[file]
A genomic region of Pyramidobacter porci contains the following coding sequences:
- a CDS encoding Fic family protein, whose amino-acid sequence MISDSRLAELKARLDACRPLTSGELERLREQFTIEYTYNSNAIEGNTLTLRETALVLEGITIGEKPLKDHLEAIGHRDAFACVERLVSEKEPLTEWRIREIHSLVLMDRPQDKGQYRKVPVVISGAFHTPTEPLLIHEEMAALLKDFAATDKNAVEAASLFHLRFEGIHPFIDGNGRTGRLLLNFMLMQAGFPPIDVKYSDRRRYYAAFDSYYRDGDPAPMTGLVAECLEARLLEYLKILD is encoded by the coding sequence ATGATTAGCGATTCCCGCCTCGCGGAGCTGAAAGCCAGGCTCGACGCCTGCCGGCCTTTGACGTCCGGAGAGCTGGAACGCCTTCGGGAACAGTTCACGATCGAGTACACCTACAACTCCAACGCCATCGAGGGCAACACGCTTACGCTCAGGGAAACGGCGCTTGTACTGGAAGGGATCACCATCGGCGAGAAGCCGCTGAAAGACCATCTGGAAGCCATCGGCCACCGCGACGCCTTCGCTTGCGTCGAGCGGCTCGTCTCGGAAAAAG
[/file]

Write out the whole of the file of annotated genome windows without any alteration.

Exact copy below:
A genomic region of Pyramidobacter porci contains the following coding sequences:
- a CDS encoding Fic family protein, whose amino-acid sequence MISDSRLAELKARLDACRPLTSGELERLREQFTIEYTYNSNAIEGNTLTLRETALVLEGITIGEKPLKDHLEAIGHRDAFACVERLVSEKEPLTEWRIREIHSLVLMDRPQDKGQYRKVPVVISGAFHTPTEPLLIHEEMAALLKDFAATDKNAVEAASLFHLRFEGIHPFIDGNGRTGRLLLNFMLMQAGFPPIDVKYSDRRRYYAAFDSYYRDGDPAPMTGLVAECLEARLLEYLKILD is encoded by the coding sequence ATGATTAGCGATTCCCGCCTCGCGGAGCTGAAAGCCAGGCTCGACGCCTGCCGGCCTTTGACGTCCGGAGAGCTGGAACGCCTTCGGGAACAGTTCACGATCGAGTACACCTACAACTCCAACGCCATCGAGGGCAACACGCTTACGCTCAGGGAAACGGCGCTTGTACTGGAAGGGATCACCATCGGCGAGAAGCCGCTGAAAGACCATCTGGAAGCCATCGGCCACCGCGACGCCTTCGCTTGCGTCGAGCGGCTCGTCTCGGAAAAAG